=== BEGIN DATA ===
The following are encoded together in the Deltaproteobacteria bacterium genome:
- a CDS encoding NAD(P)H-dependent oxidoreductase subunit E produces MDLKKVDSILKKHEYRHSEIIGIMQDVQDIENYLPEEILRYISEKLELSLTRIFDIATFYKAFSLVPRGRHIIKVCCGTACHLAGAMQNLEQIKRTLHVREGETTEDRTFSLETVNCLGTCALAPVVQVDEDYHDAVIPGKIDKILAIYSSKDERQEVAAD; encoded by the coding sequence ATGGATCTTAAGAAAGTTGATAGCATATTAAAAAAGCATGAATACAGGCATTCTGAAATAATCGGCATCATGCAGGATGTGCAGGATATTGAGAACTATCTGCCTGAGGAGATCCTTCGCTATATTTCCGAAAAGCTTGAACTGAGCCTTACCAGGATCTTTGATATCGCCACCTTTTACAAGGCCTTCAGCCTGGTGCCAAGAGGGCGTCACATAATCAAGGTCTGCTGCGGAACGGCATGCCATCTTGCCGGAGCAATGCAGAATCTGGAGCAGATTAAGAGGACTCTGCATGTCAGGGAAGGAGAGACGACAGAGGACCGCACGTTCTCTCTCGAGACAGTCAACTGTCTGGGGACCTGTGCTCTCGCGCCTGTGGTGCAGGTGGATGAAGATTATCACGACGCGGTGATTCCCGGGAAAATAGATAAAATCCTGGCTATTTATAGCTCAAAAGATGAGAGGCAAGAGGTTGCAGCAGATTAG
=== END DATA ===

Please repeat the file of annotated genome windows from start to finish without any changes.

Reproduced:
The following are encoded together in the Deltaproteobacteria bacterium genome:
- a CDS encoding NAD(P)H-dependent oxidoreductase subunit E produces MDLKKVDSILKKHEYRHSEIIGIMQDVQDIENYLPEEILRYISEKLELSLTRIFDIATFYKAFSLVPRGRHIIKVCCGTACHLAGAMQNLEQIKRTLHVREGETTEDRTFSLETVNCLGTCALAPVVQVDEDYHDAVIPGKIDKILAIYSSKDERQEVAAD; encoded by the coding sequence ATGGATCTTAAGAAAGTTGATAGCATATTAAAAAAGCATGAATACAGGCATTCTGAAATAATCGGCATCATGCAGGATGTGCAGGATATTGAGAACTATCTGCCTGAGGAGATCCTTCGCTATATTTCCGAAAAGCTTGAACTGAGCCTTACCAGGATCTTTGATATCGCCACCTTTTACAAGGCCTTCAGCCTGGTGCCAAGAGGGCGTCACATAATCAAGGTCTGCTGCGGAACGGCATGCCATCTTGCCGGAGCAATGCAGAATCTGGAGCAGATTAAGAGGACTCTGCATGTCAGGGAAGGAGAGACGACAGAGGACCGCACGTTCTCTCTCGAGACAGTCAACTGTCTGGGGACCTGTGCTCTCGCGCCTGTGGTGCAGGTGGATGAAGATTATCACGACGCGGTGATTCCCGGGAAAATAGATAAAATCCTGGCTATTTATAGCTCAAAAGATGAGAGGCAAGAGGTTGCAGCAGATTAG